In the Inuit regions of Labrador, the word “son” is written as “Innik.” Cross the border into Arctic Quebec and the word becomes “Irniq.” Skip across Hudson Strait onto Baffin Island, and the word is now a series of syllabic symbols that—to non-Inuit—might look like a triangle, a whistle and several elevated squiggles.
It’s all the same Inuktitut word. But in the linguistic maze of the Canadian Arctic, the roughly 40,000 speakers of the Inuit language use no fewer than nine different writing systems and two alphabets.
“Linguists have told us Inuktitut is one of the hardest languages to learn as a second language,” said James Eetoolook, vice-president of Nunavut Tunngavik, the corporation governing the Nunavut Land Claims Agreement.
And it’s why — after decades of planning — Canada’s Inuit are now hammering out a plan to unite the entire Arctic under a single Roman-lettered language.
“There’s been talk of this for years; it’s not new,” said Jeela Palluq-Cloutier, the Inuit-language coordinator for ITK, the organization representing all Canada’s Inuit.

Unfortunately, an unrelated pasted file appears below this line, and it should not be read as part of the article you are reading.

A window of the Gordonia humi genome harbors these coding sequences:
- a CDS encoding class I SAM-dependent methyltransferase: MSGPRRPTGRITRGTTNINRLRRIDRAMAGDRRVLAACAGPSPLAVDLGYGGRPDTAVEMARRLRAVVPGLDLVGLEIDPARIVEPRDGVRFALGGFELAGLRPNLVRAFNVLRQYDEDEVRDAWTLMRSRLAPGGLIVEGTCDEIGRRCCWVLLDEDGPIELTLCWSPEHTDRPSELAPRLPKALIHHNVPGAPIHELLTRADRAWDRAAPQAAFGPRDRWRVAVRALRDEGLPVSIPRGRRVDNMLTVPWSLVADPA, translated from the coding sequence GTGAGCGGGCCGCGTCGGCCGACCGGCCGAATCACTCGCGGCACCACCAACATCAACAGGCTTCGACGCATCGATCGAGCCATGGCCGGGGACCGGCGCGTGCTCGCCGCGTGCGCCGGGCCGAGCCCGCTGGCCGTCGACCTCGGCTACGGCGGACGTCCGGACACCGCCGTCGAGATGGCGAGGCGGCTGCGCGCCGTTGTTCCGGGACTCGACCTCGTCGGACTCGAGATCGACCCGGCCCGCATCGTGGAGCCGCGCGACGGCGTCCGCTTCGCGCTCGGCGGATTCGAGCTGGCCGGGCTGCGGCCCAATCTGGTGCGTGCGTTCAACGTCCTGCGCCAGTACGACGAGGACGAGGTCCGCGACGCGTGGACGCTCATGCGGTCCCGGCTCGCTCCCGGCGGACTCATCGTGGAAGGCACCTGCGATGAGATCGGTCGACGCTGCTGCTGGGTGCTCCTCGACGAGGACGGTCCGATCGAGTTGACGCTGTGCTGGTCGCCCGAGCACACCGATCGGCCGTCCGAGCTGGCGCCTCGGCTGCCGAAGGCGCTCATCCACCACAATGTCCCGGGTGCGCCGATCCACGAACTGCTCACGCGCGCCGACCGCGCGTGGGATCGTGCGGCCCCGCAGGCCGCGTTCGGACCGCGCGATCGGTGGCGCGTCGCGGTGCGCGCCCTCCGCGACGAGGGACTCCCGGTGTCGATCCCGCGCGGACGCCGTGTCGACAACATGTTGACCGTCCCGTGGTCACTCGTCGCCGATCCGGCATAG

But it’s only recently that ITK has formed Autausiq Inuktut Titirausiq, a task force of eight representatives — two from each of Canada’s four Inuit regions — to figure out a common standard to be understood from Inuvik to Labrador.
Just last month, the task force made news in the Arctic by recommending the system abandon Inuit syllabics and stick strictly to Roman orthography.
“With language erosion, we have to figure out a better way for young people to read and write in our language,” said Jeannie Arreak-Kullualik, one of two Nunavut representatives on the task force.
National Post, Tristin Hopper: “With nine written versions and two alphabets, Inuit language finally getting much needed makeover.”